Connecticut school bus operators were expecting delays Monday as potentially hundreds of drivers unwilling to be tested or vaccinated for the COVID-19 virus were barred from work when a state vaccine mandate took effect.
Operators estimated Friday that between 300 and 400 drivers across the state would not adhere to the requirement, issued by Gov. Ned Lamont, that people working with school children be vaccinated against the coronavirus or consent to weekly testing before Sept. 27.
Jon Hipsher, a representative of the Connecticut School Transportation Association and chief operating officer of M&J Bus, said the resulting vacancies would exacerbate an existing staffing shortfall in the busing industry.
“There are many districts where parents should expect further delays and potentially buses that aren’t running in certain towns,” Hipsher said Friday. “Give us a little bit more patience than you even have been, if we can ask for that. Just while we see how the first few days of next week are going to go.”
Hipsher said the shortfall varies by town but said there would be pockets of driver shortages in all four corners of Connecticut. Operators who can, will likely further consolidate their routes and others may send drivers on back-to-back runs, he said.
In addition to bus drivers, the new vaccine or testing requirement kicks in Monday for K-12 school staff and teachers, state employees, and staff at state hospitals. At a public hearing Wednesday, several bus drivers told Republican lawmakers they did not want to take the vaccine or be tested, even when their employers offered to pay for the testing.
Bristol bus driver Ashley Madore said she did not want to be vaccinated, telling members of the Conservative Caucus that her choice was a religious matter and it was “against God to put anything into my body.” Madore said around 25 bus drivers in Bristol were opposed.
“We’re hurting. We’re struggling to fill the routes and pick up these kids and bring them to school as it is and it’s only going to get worse if these mandates aren’t lifted and we’re continued to be forced to either vaccinate or test because these drivers, they don’t want this,” Madore said.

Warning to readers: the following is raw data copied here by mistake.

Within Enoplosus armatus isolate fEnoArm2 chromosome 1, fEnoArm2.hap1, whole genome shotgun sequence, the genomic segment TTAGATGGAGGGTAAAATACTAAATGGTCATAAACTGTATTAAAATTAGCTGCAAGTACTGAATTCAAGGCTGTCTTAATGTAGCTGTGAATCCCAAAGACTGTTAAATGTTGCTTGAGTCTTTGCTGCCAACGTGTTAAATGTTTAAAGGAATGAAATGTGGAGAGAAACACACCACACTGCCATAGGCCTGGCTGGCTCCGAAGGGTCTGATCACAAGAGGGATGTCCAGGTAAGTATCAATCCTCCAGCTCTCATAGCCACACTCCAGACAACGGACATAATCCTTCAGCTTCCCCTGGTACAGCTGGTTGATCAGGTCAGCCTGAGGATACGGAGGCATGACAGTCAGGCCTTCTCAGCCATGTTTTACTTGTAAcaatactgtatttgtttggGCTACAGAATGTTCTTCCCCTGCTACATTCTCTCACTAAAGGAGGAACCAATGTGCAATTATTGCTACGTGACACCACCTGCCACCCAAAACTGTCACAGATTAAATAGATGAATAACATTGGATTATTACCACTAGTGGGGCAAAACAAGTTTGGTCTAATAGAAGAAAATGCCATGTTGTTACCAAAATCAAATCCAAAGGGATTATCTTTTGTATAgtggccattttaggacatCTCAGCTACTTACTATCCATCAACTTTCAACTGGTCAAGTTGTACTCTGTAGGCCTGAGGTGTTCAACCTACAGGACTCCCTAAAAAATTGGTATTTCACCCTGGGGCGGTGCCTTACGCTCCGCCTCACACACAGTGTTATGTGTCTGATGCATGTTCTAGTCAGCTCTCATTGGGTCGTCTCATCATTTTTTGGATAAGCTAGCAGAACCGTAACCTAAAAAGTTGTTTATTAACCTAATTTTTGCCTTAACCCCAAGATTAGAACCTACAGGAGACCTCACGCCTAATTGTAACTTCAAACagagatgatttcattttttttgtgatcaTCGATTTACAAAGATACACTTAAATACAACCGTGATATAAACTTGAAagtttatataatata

Asked Thursday about the driver shortage, the governor defended the requirement for bus drivers as a way to keep drivers and school children safe from the virus. As of Thursday, the Public Health Department estimated that unvaccinated people were at five times higher risk of infection and 13 times higher risk of being hospitalized with COVID-19.
“I’m making sure our kids are able to get to school. I’d just tell the bus drivers: you’re in a tight congregate setting– a bus, surrounded by kids who aren’t vaccinated,” Lamont said. “We’re trying to keep you safe and we’re trying to keep them safe.”
In a letter to Education Commissioner Charlene Russell-Tucker, Jean Cronin of the Connecticut School Transportation Association said “The people who do not want to get vaccinated will not be pushed, cajoled, bribed, threatened or convinced in any way to get a COVID shot. They have many reasons, including privacy, principle, safety fears, mistrust of government, violation of rights, politics and not wanting to be pushed. It is a war of wills and government is losing.”
She said if testing is not convenient many will not be able to come to work. There’s also questions about who will pay for the testing.
“Each week the school bus companies risk losing more drivers who find the testing mandate to be burdensome and inconvenient,” Cronin wrote. “As they leave, it will take months to recruit, train and test new drivers, assuming we can find anyone interested in applying.”
She said these are the same drivers who safely transported students all last year.
“Drivers and students were never closer than 3 feet to each other for a few brief seconds while boarding and exiting the bus and there were no incidents of COVID transmission from driver to student in any school district. Why would school bus drivers even need to be included in the COVID vaccine mandate?” Cronin said.
In response to requests from some communities facing similar shortfalls, Massachusetts Gov. Charlie Baker activated National Guard troops and began training them as substitute bus drivers last month.
Lamont and his staff said local leaders in Connecticut had not requested National Guard support, but his administration had expedited the approving new bus drivers and connected Medicaid transport drivers with local districts to help with the transportation of special education students.
Hipshire said the solutions offered by the administration would not address the problem, which was a shortage of people able to drive full and mid-sized yellow school buses. He called on the governor to scrap or delay his order.
“The governor’s the only one who can help us right now. Either get rid of this mandate or significantly extend it so people have more time to process it,” Hipsher said.
On Friday, Max Reiss, the governor’s chief spokesman, said there were no plans to delay the date but said the administration was working to provide support and resources where necessary.
Josh Geballe, Lamont’s chief operating officer, said the state had heard anecdotal reports from school districts and was hoping the number of people who chose to leave their bus driver jobs would be relatively low.
“We’re hopeful at the end of the day, as the governor said, drivers will understand the importance of these actions to keep themselves and their own families as well as the children that they serve safe every day and we won’t see a lot of people resign on Monday,” Geballe said.